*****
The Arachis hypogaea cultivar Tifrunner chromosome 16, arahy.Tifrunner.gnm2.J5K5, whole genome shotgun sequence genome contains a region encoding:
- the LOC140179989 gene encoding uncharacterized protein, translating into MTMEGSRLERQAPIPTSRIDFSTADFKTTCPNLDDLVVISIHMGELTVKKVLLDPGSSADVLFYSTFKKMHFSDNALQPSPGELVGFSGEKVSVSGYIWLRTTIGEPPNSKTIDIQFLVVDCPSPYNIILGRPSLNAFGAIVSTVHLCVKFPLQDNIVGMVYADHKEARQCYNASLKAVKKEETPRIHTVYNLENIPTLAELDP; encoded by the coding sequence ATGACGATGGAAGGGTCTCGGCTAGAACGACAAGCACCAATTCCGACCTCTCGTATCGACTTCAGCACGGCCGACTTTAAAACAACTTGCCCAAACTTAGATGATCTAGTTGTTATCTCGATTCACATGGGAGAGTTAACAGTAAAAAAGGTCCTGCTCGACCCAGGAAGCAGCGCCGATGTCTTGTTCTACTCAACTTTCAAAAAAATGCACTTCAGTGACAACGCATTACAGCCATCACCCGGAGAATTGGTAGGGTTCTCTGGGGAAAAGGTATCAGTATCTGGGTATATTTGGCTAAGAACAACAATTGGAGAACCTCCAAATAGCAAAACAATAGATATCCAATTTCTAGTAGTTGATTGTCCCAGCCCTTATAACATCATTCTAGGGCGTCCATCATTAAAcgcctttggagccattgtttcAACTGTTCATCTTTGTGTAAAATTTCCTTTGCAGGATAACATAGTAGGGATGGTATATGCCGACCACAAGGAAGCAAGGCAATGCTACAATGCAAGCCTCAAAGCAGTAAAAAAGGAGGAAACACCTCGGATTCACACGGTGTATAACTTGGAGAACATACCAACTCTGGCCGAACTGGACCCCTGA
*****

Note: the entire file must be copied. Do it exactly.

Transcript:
The Arachis hypogaea cultivar Tifrunner chromosome 16, arahy.Tifrunner.gnm2.J5K5, whole genome shotgun sequence genome contains a region encoding:
- the LOC140179989 gene encoding uncharacterized protein, translating into MTMEGSRLERQAPIPTSRIDFSTADFKTTCPNLDDLVVISIHMGELTVKKVLLDPGSSADVLFYSTFKKMHFSDNALQPSPGELVGFSGEKVSVSGYIWLRTTIGEPPNSKTIDIQFLVVDCPSPYNIILGRPSLNAFGAIVSTVHLCVKFPLQDNIVGMVYADHKEARQCYNASLKAVKKEETPRIHTVYNLENIPTLAELDP; encoded by the coding sequence ATGACGATGGAAGGGTCTCGGCTAGAACGACAAGCACCAATTCCGACCTCTCGTATCGACTTCAGCACGGCCGACTTTAAAACAACTTGCCCAAACTTAGATGATCTAGTTGTTATCTCGATTCACATGGGAGAGTTAACAGTAAAAAAGGTCCTGCTCGACCCAGGAAGCAGCGCCGATGTCTTGTTCTACTCAACTTTCAAAAAAATGCACTTCAGTGACAACGCATTACAGCCATCACCCGGAGAATTGGTAGGGTTCTCTGGGGAAAAGGTATCAGTATCTGGGTATATTTGGCTAAGAACAACAATTGGAGAACCTCCAAATAGCAAAACAATAGATATCCAATTTCTAGTAGTTGATTGTCCCAGCCCTTATAACATCATTCTAGGGCGTCCATCATTAAAcgcctttggagccattgtttcAACTGTTCATCTTTGTGTAAAATTTCCTTTGCAGGATAACATAGTAGGGATGGTATATGCCGACCACAAGGAAGCAAGGCAATGCTACAATGCAAGCCTCAAAGCAGTAAAAAAGGAGGAAACACCTCGGATTCACACGGTGTATAACTTGGAGAACATACCAACTCTGGCCGAACTGGACCCCTGA